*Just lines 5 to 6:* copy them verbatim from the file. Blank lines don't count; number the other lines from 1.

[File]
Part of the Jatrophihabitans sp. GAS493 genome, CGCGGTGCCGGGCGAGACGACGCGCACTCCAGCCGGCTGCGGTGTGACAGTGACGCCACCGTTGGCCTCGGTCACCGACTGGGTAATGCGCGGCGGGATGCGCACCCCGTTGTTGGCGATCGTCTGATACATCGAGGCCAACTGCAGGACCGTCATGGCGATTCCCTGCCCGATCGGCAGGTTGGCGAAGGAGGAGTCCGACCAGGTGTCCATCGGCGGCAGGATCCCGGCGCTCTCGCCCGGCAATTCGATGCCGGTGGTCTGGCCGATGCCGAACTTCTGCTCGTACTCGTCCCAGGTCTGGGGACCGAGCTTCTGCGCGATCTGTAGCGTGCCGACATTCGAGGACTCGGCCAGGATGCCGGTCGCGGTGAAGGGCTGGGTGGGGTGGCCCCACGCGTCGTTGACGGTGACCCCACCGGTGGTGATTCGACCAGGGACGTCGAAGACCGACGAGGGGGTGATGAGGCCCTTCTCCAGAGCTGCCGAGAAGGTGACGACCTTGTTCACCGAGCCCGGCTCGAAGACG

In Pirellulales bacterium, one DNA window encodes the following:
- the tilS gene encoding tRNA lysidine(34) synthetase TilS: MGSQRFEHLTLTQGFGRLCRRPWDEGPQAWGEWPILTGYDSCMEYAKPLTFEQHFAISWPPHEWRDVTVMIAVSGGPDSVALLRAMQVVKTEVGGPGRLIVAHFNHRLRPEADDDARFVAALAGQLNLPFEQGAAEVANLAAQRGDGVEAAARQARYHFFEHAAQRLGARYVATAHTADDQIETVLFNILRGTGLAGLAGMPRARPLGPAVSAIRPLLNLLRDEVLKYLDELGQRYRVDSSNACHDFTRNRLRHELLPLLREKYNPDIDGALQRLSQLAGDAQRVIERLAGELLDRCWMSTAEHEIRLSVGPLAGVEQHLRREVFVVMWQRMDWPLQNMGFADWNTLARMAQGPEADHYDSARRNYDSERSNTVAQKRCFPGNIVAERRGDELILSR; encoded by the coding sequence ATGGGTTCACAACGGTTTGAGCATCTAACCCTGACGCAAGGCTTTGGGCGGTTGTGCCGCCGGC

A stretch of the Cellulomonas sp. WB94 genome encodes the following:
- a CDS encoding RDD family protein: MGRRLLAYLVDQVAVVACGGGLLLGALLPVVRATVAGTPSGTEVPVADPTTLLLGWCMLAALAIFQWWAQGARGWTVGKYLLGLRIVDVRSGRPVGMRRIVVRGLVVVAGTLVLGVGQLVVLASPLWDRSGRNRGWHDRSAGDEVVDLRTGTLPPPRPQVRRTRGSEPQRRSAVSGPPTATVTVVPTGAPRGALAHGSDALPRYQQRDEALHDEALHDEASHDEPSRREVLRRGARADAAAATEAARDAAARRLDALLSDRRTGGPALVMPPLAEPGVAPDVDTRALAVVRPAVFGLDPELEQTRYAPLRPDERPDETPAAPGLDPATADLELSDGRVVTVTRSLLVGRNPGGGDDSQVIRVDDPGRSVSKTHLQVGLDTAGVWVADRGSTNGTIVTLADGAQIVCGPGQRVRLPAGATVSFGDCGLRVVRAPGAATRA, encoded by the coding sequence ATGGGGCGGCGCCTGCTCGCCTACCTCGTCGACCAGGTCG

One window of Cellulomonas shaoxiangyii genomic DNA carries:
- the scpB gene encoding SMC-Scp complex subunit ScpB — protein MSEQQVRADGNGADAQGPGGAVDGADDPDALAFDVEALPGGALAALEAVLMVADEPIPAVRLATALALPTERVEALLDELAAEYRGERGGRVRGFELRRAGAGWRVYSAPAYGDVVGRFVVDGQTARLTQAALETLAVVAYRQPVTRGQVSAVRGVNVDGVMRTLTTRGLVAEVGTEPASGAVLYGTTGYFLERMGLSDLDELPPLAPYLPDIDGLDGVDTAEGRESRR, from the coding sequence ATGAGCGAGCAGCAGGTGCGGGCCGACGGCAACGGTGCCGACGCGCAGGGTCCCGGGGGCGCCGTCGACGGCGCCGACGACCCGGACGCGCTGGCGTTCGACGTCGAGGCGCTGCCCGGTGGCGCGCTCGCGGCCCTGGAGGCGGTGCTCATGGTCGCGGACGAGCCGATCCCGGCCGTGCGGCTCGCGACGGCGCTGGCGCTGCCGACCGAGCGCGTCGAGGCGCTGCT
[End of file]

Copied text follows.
- a CDS encoding RDD family protein: MGRRLLAYLVDQVAVVACGGGLLLGALLPVVRATVAGTPSGTEVPVADPTTLLLGWCMLAALAIFQWWAQGARGWTVGKYLLGLRIVDVRSGRPVGMRRIVVRGLVVVAGTLVLGVGQLVVLASPLWDRSGRNRGWHDRSAGDEVVDLRTGTLPPPRPQVRRTRGSEPQRRSAVSGPPTATVTVVPTGAPRGALAHGSDALPRYQQRDEALHDEALHDEASHDEPSRREVLRRGARADAAAATEAARDAAARRLDALLSDRRTGGPALVMPPLAEPGVAPDVDTRALAVVRPAVFGLDPELEQTRYAPLRPDERPDETPAAPGLDPATADLELSDGRVVTVTRSLLVGRNPGGGDDSQVIRVDDPGRSVSKTHLQVGLDTAGVWVADRGSTNGTIVTLADGAQIVCGPGQRVRLPAGATVSFGDCGLRVVRAPGAATRA, encoded by the coding sequence ATGGGGCGGCGCCTGCTCGCCTACCTCGTCGACCAGGTCG

One window of Cellulomonas shaoxiangyii genomic DNA carries: